So many coaches say they struggle to get clients. However, if people getting or renewing an ACC must get 20 hours of mentor coaching (10 to obtain, 10 to renew), that creates a built-in market for coaches to coach other coaches.

And, in fact, in searching I found tons of websites with PCCs or MCCs offering “mentor coaching packages” that were all $1000+. I would love to know how many of those coaches are coaching non-coach clients, or if the bulk of their business is coaching other coaches?”

She went on to question whether the high costs of these credentials are bloated because of a pyramid scheme that the need for mentor coaching creates.

Note that she didn’t question the quality of the training she received, and she still decided to complete her initial certification process. She simply critiqued the renewal process and the costs incurred by it.

Continuous Education Throughout Your Career

Many aspiring coaches think they need to get certified at the very beginning of their career to start coaching but this isn’t necessarily true. Many trainees join ICF-accredited programs after years of professional experience — and they still learn valuable new perspectives and skills.

Jim Livingstone, ICF-certified executive coach writes about how his certification has given him a new start in his career.

“One of the hardest parts about this journey has been accepting all the things I do wrong, or could do better. In other words, recognizing all the bad habits I have and the need to change. (…) I have been coaching the problem and not the person. With this in mind, I believe that my journey is just starting, and I am determined to develop my coaching abilities even further.”

In a field where most professionals are self-employed and run their businesses alone, a network of fellow coaches can prove invaluable too. Whether it’s the credential, the hands-on training, or the support system you most appreciate, it’s worth looking at your certification as an investment in your long-term career growth.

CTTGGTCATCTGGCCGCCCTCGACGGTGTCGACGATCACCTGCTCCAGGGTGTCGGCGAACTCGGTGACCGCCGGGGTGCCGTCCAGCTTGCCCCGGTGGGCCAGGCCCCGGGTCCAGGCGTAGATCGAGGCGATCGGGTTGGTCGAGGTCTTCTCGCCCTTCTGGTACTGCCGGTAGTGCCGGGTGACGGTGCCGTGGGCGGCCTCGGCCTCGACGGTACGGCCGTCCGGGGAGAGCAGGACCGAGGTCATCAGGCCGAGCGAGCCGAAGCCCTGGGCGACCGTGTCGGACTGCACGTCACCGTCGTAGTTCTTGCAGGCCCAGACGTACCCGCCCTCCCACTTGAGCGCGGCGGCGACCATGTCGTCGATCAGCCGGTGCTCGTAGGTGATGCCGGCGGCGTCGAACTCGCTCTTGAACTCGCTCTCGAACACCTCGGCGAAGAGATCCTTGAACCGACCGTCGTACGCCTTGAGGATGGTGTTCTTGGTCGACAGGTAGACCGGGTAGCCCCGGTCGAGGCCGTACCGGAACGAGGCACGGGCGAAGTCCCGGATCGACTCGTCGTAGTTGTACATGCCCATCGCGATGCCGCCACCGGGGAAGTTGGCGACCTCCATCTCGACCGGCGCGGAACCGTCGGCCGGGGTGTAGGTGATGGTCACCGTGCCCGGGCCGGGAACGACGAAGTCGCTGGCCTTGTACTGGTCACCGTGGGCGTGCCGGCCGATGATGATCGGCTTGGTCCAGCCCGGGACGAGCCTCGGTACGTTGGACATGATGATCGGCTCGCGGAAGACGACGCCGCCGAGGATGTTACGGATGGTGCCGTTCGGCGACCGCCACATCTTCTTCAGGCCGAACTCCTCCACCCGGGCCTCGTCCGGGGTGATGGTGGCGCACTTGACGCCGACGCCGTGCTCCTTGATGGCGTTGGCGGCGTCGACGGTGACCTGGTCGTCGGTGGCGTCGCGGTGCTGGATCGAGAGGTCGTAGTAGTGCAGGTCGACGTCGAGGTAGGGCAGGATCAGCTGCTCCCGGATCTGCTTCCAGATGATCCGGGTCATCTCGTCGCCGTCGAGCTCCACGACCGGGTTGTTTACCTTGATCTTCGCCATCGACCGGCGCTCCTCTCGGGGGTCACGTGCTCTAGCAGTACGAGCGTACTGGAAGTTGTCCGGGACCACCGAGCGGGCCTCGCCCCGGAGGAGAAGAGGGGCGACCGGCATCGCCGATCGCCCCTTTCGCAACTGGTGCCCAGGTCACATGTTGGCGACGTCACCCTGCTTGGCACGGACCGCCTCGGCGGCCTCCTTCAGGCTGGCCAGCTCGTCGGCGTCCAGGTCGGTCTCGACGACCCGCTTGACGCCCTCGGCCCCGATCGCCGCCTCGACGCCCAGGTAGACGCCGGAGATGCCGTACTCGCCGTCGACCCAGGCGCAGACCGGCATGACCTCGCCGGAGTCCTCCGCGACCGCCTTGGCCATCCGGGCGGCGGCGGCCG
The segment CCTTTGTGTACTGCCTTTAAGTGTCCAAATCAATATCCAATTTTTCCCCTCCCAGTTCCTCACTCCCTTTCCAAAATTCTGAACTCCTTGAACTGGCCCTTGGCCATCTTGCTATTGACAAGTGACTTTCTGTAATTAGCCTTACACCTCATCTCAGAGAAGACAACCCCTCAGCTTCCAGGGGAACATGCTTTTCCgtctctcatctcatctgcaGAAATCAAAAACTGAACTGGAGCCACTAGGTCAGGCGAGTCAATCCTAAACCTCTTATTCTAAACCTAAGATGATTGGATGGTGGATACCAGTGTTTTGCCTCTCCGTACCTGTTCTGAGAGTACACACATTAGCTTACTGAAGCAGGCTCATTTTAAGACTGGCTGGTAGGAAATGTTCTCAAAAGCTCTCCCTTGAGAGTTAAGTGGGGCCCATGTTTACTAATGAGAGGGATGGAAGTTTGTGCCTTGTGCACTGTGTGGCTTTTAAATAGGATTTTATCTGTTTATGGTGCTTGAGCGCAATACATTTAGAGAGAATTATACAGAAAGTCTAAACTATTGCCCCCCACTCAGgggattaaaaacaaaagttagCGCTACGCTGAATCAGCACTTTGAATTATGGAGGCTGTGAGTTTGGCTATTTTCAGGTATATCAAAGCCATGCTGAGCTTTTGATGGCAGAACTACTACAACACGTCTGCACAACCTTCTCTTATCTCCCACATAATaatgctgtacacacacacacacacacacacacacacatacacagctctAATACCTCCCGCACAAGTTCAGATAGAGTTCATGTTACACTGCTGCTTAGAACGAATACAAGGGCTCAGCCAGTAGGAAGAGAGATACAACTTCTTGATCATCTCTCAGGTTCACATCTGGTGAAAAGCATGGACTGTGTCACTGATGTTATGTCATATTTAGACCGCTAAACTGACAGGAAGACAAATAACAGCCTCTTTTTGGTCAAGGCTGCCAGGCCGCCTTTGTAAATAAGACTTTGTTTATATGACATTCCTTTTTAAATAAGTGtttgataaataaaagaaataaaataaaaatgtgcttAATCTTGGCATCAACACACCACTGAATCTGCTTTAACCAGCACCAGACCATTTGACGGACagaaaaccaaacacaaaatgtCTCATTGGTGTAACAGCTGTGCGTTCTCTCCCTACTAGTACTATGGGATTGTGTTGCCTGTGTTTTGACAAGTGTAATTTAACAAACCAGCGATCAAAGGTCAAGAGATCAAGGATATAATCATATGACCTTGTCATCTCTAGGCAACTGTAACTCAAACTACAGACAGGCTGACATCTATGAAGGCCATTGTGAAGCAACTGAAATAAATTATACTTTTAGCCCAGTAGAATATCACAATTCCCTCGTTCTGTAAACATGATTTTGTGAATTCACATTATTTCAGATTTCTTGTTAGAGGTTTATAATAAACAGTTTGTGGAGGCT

Conclusion

ICF is known as the gold standard of coaching that stands out in the field of certifications. There’s little doubt about the training quality you can receive at accredited organizations, and the ICF credentials can help earn the trust of potential clients, especially in the corporate sector.

Whether you need to invest thousands of dollars and years to put those three shiny letters on your resume depends on your individual audience and how you market yourself. We hope that this review has helped you decide on which path you should take.

If you want to build a fulfilling career in coaching, you also need to make sure that your business processes run smoothly in the background. Paperbell handles all your client management workflow, from contracts and scheduling to payments, in one simple system. Claim your free Paperbell account now.

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By Annamaria Nagy
Annamaria Nagy is a Brand Identity Coach and Copywriter. She's been writing for over 10 years about topics like personal development, coaching, and business. She was previously the Head of SEO at the leading transformational education company, Mindvalley.
January 17, 2024